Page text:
Cheap-chic. Bought-and-forgotten. If you’ve fallen for the allure of the “steal” pair of high heels that disintegrated within a month, or the bargain flowery shirt that now lies unused in the closet, you know the familiar buy-and-toss cycle of china clothing wholesale. What may not be so obvious is the toll on the environment and people cheap fashion is taking.

Grist calls it H-and-Ahem, in an article this week tackling the issue of fast fashion and cheap clothing. The article also featured an interview with Elizabeth Cline, author of the book OverDressed: The Shockingly High Cost of Cheap Fashion. According to Cline, the secret of the incredible low cost (and more often than not, low quality) clothes today is production at high volumes and cheap labor in developing countries. In this way, clothing companies are able to make a “very small” markup on their products while making mass-produced clothes available at very low prices. Massive imports also contribute to the slew of cheap, “fashionable” clothes-of-the-month that flood markets. Clothing continues to rank among the top consumer sectors along with food. Regrettably, this also translates to more waste.

Alternet discusses the environmental expense the one piece dress industry costs the planet even before its bought-and-tossed products end up in landfills. Fiber production, manufacturing, and dyeing require resources such as petroleum, wood pulp, and water while emitting greenhouse gases and releasing wastewater/pollutants.
Fast fashion does little justice to resources consumed as it encourages repetitive transition from one trend to another in short periods of time. And because clothes are so cheap, not many find it difficult to simply toss their ‘phased out’ clothes for a new set, especially if there’s no more storage space to stash ‘old’ clothes in.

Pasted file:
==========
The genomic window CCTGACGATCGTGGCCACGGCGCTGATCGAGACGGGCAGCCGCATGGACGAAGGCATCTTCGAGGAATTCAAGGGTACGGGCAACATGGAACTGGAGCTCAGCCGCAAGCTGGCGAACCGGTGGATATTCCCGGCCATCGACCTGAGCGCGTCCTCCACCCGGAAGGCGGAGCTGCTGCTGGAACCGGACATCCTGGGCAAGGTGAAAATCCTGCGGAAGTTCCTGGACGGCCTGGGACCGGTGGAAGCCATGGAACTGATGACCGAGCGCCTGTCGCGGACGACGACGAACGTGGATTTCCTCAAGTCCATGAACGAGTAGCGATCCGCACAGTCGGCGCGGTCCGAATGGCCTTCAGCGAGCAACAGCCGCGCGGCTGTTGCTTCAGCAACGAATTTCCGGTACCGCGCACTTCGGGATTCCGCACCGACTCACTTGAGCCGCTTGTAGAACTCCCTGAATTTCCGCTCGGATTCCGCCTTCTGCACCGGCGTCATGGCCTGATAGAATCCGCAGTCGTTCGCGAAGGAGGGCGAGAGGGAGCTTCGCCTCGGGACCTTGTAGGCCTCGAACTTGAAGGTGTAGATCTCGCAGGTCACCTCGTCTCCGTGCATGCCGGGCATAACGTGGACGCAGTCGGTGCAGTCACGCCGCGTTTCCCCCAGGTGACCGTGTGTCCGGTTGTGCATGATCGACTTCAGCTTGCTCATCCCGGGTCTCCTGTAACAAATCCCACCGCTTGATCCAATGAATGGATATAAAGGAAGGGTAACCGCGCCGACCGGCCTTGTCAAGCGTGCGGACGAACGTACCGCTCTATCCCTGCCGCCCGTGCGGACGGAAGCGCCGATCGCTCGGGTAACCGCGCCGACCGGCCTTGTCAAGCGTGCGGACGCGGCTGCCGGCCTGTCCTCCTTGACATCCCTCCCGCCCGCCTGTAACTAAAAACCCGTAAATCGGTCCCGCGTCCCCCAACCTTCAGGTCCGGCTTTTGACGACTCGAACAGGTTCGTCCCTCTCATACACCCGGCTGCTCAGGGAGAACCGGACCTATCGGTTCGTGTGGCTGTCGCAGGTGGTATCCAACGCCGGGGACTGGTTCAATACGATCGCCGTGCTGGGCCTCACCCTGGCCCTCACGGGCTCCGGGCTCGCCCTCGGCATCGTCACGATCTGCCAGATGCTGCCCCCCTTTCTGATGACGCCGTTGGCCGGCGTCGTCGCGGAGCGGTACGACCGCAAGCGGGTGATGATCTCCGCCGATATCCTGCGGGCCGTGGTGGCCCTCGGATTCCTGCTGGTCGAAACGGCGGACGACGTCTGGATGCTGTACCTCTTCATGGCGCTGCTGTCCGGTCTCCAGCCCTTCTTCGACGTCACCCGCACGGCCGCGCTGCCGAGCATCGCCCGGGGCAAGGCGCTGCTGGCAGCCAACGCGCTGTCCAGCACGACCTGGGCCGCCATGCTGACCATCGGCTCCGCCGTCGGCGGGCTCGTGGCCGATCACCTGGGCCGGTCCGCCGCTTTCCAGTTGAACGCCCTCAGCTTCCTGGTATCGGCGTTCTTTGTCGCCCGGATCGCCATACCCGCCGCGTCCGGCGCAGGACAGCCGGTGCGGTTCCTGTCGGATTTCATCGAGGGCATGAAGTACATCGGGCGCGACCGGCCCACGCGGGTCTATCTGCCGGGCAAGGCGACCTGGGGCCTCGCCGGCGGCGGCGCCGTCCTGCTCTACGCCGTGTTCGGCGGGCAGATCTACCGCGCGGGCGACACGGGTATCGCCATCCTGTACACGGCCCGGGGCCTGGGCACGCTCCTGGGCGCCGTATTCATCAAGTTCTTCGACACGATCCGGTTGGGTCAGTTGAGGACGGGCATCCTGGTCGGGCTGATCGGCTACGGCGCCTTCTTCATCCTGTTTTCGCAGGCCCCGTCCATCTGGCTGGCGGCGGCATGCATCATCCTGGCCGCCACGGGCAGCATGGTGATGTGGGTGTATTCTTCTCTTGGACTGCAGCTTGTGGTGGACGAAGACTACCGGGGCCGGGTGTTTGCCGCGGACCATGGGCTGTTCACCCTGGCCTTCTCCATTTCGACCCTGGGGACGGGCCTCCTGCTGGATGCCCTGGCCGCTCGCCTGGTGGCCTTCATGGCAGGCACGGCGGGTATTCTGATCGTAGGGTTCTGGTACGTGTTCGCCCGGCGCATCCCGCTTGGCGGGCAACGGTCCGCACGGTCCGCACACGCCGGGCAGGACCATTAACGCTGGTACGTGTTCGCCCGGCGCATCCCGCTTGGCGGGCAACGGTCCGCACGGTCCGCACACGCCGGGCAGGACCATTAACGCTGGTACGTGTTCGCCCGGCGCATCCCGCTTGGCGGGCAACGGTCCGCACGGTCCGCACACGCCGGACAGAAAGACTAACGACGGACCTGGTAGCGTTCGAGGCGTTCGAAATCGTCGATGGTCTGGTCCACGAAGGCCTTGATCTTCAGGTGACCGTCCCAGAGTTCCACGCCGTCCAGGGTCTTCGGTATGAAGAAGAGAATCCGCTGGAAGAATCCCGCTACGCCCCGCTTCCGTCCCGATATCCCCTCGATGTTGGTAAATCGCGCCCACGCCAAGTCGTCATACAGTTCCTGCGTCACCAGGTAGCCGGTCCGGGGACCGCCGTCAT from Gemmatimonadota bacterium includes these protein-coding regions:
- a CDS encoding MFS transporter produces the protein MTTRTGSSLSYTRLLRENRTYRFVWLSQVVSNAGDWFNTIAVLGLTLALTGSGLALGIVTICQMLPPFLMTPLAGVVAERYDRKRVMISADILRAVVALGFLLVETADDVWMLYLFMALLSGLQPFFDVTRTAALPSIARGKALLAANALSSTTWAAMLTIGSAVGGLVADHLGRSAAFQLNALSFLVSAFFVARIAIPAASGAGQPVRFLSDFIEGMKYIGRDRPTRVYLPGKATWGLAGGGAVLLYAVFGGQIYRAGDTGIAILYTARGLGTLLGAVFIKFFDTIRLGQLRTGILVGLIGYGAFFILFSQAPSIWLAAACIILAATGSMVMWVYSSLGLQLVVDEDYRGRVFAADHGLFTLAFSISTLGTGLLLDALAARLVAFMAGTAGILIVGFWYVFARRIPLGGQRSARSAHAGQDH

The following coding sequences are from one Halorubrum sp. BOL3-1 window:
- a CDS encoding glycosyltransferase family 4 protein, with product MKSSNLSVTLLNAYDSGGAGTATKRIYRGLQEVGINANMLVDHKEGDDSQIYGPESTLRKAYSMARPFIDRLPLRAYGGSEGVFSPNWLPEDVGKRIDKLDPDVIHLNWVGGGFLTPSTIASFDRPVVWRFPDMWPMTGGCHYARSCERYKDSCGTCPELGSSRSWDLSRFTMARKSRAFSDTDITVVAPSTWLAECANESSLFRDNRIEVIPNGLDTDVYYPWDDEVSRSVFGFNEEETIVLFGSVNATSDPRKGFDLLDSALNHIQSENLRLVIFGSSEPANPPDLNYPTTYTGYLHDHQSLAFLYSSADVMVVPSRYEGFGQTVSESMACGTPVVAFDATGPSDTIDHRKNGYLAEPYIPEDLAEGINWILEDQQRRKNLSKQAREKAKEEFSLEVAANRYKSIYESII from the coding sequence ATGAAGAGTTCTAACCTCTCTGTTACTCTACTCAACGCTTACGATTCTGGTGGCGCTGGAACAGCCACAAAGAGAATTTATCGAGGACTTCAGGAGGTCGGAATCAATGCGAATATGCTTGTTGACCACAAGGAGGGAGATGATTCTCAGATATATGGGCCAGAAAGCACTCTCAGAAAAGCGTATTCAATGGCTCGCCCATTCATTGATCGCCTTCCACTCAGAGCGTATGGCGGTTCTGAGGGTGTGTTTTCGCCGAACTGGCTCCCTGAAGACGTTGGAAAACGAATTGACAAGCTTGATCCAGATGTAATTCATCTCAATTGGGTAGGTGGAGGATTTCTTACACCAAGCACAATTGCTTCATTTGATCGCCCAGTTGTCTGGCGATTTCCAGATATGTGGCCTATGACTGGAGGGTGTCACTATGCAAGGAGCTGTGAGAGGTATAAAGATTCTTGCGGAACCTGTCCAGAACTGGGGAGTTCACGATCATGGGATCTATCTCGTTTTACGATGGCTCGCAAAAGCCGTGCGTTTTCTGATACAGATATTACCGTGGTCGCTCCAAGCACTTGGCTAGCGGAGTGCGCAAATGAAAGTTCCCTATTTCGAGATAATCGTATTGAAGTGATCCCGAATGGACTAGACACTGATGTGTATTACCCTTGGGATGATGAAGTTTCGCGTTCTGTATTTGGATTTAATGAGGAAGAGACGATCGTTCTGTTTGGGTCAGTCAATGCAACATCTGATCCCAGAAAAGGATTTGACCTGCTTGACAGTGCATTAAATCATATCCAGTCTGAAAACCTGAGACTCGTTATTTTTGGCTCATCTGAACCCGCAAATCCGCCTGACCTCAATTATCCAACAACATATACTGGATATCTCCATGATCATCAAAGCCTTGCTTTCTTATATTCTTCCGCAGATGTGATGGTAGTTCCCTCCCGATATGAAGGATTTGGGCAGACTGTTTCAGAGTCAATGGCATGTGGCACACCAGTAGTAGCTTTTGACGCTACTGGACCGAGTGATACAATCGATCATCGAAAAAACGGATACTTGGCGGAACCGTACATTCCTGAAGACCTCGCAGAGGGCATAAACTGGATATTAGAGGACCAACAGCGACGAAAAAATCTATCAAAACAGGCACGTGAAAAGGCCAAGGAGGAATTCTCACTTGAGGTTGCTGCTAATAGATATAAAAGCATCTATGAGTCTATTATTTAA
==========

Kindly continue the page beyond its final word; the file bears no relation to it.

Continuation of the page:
Cline recommends a switch to buying clothes from local, independent designers using sustainable fabrics and supporting fair trade. She mentioned FashioningChange as a website that promotes eco-and-ethical alternatives to well-known brands. The site features a page called Wear This, Not That, where it compares prices and sustainability practices. For example, a Reuse Jeans product is listed with “80% recycled denim, low-impact eco-friendly dyes, etc.” while a similar product from Urban Outfitters is listed with “forced child labor, no commitment to ethical manufacturing, etc.,” with each description offering additional information.

Cline also recommends taking care of what we already own and fixing clothes whenever possible. This time-honored tradition and common sense is sadly the very one discouraged by the fast and first communion dresses new york city prevalent today. However, it remains a challenge anyone with a little discipline and patience can overcome. Some articles on DIY clothes repair/upstyle for a start